Sunday, October 4, 2015

Jackson Pollock

January 28, 1912 – August 11, 1956

Jackson Pollock was not just an artist. He was also an inventor. His style of painting on the floor created a whole new style of art called abstract expressionism. Pollock believed that art had more to do with the process than the result of the image produced. Critics enjoyed his work because they felt that they could imagine how his paintings were made. They looked at his paintings and envisioned how the paint landed on the canvas; was it a big arm movement, a drip from a paint brush, or a spill from a bucket. Pollock’s work clearly and uniquely demonstrates physical expression in art. It is an interesting style that few people have had success imitating.

Pollock found inspiration in surrealism, and was interested in artists like Digo Rivera and Pablo Picasso. It was Picasso's work that showed him a new perspective of European art, which he previously felt was less valuable than American art. At this crucial time in the middle of the World War, Pollock had a great deal of emotions to express He worked to produce art that could simultaneously move people and allow him to express himself. One day, Pollock realized he did not need to chain his canvas to an easel like all other artists before him. He put his canvas on the floor and literally threw paint at it in as many different ways he could think of.

Though it may look like a series of scribbles and nonsense, these paintings are actually particularly famous for their randomness. It is very difficult to fill a canvas with paint without some sort of repeating pattern. But Pollock managed to create a board filled with noise, where there is no focal point and no single stroke or area stands out more than anything else. It is crazy, random, frustrated even. But at the same time, it is somehow also collected and structured. Some compare his work to the chaos and harmony of nature -- and certainly see that as representative of the war. Whether Pollock was painting nature, the war, his emotions, or absolutely nothing at all, his art made people feel because his process is so vivid. This is what he believed was important.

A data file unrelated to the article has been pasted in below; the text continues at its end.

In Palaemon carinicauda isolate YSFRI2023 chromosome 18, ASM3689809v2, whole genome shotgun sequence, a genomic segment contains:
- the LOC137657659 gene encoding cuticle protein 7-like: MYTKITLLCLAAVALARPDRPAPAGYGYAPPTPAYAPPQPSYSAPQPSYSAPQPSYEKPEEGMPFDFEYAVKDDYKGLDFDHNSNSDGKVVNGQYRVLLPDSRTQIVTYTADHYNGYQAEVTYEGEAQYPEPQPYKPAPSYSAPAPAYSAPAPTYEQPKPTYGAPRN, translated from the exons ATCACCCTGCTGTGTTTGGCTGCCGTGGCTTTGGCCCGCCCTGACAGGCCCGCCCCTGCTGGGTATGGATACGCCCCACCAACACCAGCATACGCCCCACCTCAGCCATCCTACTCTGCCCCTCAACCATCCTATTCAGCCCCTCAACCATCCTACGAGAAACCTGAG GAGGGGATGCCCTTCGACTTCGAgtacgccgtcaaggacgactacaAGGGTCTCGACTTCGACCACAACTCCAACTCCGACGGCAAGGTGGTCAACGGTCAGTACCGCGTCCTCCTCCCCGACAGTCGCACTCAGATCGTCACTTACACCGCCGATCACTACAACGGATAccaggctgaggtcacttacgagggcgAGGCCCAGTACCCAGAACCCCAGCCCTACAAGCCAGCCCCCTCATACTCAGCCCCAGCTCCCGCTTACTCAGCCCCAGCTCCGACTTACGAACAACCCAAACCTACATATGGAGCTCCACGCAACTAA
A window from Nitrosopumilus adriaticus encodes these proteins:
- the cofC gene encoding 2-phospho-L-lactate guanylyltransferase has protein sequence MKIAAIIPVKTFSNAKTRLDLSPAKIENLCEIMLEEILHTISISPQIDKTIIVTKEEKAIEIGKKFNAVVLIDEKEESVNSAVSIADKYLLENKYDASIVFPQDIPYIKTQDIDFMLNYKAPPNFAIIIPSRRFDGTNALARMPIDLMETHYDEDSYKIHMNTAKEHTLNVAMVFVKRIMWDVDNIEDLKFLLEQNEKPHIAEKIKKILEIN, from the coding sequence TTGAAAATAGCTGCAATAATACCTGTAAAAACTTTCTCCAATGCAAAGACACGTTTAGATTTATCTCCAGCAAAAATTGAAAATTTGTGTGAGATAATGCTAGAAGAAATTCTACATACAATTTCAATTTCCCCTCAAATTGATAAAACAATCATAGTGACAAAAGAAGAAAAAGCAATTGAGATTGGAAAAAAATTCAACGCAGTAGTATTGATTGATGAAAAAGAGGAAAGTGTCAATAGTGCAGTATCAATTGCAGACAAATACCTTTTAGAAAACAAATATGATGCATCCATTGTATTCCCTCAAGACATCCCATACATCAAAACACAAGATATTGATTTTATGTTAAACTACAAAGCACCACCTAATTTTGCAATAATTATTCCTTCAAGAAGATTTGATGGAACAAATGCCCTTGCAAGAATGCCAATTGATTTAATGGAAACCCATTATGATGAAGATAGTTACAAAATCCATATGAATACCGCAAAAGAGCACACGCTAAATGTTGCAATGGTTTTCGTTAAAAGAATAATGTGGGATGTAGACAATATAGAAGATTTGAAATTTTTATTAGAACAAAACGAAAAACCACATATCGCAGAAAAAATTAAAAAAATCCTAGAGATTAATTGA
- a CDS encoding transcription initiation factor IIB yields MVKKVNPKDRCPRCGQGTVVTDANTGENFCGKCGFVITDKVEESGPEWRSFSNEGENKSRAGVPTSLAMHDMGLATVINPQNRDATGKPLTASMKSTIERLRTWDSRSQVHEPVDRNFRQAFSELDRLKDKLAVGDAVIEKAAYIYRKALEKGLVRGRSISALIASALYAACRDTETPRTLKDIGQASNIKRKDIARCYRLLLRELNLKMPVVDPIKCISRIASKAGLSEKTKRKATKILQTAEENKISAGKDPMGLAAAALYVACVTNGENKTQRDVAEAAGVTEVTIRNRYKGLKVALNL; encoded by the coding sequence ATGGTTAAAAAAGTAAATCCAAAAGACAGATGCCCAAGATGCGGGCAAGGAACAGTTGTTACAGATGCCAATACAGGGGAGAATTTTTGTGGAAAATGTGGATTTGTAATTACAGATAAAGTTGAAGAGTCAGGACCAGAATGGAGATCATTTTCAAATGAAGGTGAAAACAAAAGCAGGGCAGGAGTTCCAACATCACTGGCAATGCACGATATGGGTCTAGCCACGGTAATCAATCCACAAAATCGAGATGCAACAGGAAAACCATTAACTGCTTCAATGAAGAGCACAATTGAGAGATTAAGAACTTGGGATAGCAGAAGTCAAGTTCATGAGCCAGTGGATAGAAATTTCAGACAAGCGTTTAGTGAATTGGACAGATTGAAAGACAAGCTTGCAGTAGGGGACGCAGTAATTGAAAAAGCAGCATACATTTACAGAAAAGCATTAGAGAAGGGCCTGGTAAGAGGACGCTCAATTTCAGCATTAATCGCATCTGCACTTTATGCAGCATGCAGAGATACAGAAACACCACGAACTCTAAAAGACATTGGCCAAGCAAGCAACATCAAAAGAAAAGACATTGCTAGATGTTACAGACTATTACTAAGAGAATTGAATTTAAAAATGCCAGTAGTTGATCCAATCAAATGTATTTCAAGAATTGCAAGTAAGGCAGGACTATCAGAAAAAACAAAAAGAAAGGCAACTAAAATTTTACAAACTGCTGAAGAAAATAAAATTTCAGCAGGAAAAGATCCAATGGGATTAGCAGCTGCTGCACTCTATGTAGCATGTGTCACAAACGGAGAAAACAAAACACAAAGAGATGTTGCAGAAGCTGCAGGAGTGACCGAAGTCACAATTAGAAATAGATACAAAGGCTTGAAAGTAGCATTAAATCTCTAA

Pollock had strong beliefs that influenced many. He was known to sometimes record himself making art in unusual ways so that he could later see the process. He used everything as a paint brush, from rocks and sticks to even turkey basters to spill paint onto the canvas is different ways. Pollock is also quoted saying “look passively and try to receive what the painting has to offer and not bring a subject matter or preconceived idea of what they are to be looking for.” 

Pollock died tragically at the young age of 44 from driving drunk, but not before he revolutionized American art forever.

Works Cited

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